By Joseph W. Bauer, Summer Associate
The Supreme Court in WesternGeco LLC v. ION Geophysical Corp. awarded WesternGeco foreign lost profits for ION’s indirect infringement. The outcome of the case clarifies damages for infringement under 35 U.S.C. § 271(f)(2) can include foreign lost profits. The Court held that 35 U.S.C. § 284 in view of § 271(f)(2) allows WesternGeco to recover foreign lost profits because the infringing conduct occurred when ION manufactured the components in the United States, and the appropriate damages should put WesternGeco in the position it would be in if the infringing conduct had not occurred.
WesternGeco sells a patented system for surveying the ocean floor. ION manufactured components in the United States and then exported the components to a foreign company, which assembled the components into a system identical to WesternGeco’s patented system. WesternGeco lost ten survey contracts to companies due to ION’s exporting of components manufactured in the United States. WesternGeco sued to recover lost foreign profits under § 271(f).
Section 271(f) imposes patent infringement liability on suppliers who manufacture components in the United States which are exported and assembled into an infringing system. The Court limited its analysis in this case to § 271(f)(2). Section 271(f)(2) states:
Whoever without authority supplies or causes to be supplied in or from the United States any component of a patented invention that is especially made or especially adapted for use in the invention and not a staple article or commodity of commerce suitable for substantial noninfringing use, where such component is uncombined in whole or in part, knowing that such component is so made or adapted and intending that such component will be combined outside of the United States in a manner that would infringe the patent if such combination occurred within the United States, shall be liable as an infringer.
The Federal Circuit found ION guilty of infringement under § 271(f)(2). However, the Federal Circuit determined that damages under § 284 could not include foreign lost profits because the statute did not overcome the presumption against extraterritoriality.
There is a presumption that federal statutes only apply within the territorial jurisdiction of the United States. To determine whether WesternGeco should recover loss of profits from foreign sales, the Court looked at whether § 284, in a case in which infringement is found under § 271(f)(2), overcomes this presumption against extraterritoriality. The Court applied a previously-established two-step framework to determine if the statute under question overcomes the presumption against extraterritoriality. Under step one, if the statute’s text has “a clear indication of an extraterritorial application,” the presumption is rebutted. If the presumption is not rebutted, then under step two courts are to determine whether the case on hand involves a domestic application of the statute.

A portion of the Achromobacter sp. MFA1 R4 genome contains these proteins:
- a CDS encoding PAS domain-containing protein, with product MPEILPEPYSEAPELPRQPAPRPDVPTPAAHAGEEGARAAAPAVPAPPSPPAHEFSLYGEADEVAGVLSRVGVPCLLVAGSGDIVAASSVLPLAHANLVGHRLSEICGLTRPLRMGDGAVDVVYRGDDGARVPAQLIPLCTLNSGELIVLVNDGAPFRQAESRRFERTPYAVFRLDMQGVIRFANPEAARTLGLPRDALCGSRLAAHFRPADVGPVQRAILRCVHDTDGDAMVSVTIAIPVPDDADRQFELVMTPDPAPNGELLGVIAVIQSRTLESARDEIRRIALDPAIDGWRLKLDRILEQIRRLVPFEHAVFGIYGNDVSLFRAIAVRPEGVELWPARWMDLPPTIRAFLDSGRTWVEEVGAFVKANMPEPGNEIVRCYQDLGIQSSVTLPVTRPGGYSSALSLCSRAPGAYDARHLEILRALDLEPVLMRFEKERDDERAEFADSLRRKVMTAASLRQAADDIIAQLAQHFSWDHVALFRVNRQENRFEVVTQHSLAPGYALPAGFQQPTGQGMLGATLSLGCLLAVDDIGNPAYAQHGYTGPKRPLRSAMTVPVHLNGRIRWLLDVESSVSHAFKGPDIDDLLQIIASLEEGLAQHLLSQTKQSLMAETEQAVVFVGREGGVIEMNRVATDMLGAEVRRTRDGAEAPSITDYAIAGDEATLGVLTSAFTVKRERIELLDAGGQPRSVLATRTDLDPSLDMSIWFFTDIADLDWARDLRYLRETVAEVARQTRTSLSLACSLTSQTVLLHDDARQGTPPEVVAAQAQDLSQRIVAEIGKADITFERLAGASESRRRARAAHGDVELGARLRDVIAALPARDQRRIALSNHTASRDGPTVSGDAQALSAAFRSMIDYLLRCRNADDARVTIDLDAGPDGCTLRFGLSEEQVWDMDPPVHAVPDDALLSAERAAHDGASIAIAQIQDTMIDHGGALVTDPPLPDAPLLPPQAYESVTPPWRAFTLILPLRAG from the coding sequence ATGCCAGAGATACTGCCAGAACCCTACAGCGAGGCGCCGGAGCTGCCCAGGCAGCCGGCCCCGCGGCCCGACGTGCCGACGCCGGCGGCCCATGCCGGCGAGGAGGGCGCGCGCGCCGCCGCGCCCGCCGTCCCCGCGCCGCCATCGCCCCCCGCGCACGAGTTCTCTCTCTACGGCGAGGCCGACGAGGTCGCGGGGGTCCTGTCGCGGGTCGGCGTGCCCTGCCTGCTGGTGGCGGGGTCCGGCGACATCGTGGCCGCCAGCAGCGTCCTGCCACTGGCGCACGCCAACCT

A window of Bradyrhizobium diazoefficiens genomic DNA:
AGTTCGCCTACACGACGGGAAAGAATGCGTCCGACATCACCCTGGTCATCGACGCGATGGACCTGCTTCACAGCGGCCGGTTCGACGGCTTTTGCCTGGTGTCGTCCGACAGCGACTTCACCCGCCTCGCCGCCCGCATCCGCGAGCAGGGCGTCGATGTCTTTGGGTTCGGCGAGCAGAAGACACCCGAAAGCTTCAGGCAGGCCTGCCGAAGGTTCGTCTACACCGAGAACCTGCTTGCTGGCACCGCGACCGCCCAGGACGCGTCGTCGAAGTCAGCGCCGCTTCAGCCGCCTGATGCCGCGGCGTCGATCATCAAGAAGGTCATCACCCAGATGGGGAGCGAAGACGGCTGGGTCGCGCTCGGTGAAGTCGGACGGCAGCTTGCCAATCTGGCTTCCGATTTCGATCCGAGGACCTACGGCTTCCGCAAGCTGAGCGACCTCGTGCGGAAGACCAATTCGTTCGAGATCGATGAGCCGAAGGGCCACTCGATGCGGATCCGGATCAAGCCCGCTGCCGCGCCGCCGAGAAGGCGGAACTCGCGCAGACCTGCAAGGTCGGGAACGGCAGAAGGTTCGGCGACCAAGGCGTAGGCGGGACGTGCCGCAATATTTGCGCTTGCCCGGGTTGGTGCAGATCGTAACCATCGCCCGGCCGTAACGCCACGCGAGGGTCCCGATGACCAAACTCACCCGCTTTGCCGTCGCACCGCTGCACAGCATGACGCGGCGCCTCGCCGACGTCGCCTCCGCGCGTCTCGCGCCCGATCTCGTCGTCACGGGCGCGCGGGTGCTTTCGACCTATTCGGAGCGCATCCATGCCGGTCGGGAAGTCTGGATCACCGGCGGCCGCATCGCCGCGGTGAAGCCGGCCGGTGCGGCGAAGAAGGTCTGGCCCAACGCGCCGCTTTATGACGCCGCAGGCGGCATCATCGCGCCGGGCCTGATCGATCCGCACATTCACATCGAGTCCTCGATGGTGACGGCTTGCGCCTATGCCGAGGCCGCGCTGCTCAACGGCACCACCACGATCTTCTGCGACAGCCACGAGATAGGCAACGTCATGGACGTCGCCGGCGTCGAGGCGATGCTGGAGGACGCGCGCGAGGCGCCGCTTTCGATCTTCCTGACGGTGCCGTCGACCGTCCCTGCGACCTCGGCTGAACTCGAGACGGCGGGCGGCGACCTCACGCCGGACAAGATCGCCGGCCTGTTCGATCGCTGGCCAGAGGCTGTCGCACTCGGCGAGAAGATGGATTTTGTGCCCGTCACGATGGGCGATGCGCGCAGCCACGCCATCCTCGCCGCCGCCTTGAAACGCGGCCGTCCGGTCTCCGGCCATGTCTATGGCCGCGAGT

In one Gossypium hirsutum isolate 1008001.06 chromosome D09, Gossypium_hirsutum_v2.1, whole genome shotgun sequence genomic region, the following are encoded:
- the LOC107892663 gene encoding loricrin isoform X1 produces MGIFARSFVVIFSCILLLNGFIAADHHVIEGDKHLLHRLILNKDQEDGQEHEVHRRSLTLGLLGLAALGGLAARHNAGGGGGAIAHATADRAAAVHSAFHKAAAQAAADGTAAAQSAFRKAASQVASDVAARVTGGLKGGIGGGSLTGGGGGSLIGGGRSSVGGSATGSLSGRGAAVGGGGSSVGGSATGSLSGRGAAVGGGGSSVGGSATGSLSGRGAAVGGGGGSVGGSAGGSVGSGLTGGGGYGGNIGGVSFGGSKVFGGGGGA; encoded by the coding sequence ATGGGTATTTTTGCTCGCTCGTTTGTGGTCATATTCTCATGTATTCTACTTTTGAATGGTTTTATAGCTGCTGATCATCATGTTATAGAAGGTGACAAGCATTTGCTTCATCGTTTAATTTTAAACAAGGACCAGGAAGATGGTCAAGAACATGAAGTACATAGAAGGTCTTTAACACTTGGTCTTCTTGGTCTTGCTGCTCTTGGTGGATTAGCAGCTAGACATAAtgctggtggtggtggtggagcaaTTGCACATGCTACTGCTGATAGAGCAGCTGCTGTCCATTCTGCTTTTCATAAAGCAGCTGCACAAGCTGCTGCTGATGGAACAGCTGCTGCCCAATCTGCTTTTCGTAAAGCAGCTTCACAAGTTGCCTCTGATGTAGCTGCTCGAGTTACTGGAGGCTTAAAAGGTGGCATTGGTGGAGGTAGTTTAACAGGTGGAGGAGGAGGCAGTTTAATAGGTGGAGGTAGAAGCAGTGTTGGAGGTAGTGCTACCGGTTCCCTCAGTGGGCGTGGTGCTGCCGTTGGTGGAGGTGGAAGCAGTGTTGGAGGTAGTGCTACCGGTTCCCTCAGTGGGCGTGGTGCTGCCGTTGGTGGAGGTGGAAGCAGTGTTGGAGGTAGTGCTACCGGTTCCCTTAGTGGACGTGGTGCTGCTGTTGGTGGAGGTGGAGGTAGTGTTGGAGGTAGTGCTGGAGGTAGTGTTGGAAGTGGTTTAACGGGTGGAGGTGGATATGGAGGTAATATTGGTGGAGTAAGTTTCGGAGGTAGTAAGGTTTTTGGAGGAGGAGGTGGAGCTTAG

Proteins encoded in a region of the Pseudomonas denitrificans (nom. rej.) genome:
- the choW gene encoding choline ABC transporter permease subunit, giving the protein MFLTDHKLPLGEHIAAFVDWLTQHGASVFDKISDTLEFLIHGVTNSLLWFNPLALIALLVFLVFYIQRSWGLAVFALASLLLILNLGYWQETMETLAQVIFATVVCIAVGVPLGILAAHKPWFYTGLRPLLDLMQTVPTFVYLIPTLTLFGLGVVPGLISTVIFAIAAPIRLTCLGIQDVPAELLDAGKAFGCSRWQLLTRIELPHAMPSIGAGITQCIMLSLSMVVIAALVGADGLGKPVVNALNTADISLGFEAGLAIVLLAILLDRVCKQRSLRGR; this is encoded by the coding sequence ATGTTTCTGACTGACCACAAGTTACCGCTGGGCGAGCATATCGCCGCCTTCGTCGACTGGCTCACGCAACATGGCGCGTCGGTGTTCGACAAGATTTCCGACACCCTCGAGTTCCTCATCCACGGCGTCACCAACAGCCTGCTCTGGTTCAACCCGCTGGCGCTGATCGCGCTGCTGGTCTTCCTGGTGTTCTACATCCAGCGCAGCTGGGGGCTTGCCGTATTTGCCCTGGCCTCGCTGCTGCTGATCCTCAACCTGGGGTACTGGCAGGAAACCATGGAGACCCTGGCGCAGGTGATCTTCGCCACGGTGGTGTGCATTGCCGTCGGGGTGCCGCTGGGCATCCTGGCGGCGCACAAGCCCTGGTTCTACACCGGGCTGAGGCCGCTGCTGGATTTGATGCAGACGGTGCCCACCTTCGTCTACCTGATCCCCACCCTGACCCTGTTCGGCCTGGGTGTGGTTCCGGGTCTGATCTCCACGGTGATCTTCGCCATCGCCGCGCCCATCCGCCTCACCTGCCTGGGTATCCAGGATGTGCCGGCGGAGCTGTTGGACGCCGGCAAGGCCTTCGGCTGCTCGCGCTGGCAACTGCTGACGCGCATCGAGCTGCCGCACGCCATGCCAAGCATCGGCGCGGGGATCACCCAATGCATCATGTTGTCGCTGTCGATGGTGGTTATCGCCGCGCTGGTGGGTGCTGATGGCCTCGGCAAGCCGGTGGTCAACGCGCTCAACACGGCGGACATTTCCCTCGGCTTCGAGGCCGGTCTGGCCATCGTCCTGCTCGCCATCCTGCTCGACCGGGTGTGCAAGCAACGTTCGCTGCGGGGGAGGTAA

The Court first used its discretion to skip step one because it would not have impacted the outcome of this case and would have potentially created a precedent with unintended effects. Under step two, the Court determined the focus of damages remedy in § 284 is on “the infringement,” for the purpose of § 284 is to “afford patent owners complete compensation for infringements.” The analysis then turned to ION’s infringement under § 271(f)(2). The Court found that the type of infringement defined in § 271(f)(2) and committed by ION is domestic because the infringing conduct is the manufacturing and exporting of components from the United States. Accordingly, although the lost profits resulted from lost contracts for services to be performed outside of the United States, the Court held “WesternGeco’s damages award for lost profits was a permissible domestic application of § 284.”
The Court has clarified that damages compensating infringement under § 271(f)(2) can include foreign lost profits. A company involved with the manufacturing of components in the United States to be exported and assembled abroad may now be liable for foreign lost profits if the component is combined in a manner that infringes a United States patent. However, § 271(f)(2) requires: (1) the exporting component is made especially for use in the patent invention; (2) knowing the component is made for use in the patent invention; and (3) intending the component be combined outside of the United States in a manner which infringes a patented invention. Therefore, the holding in this case is significant for allowing a company to recover foreign profits but is limited to actors and infringing activities that meet the elements of § 271(f)(2).
 WesternGeco LLC v. ION Geophysical Corp., No. 16-1011 (2018).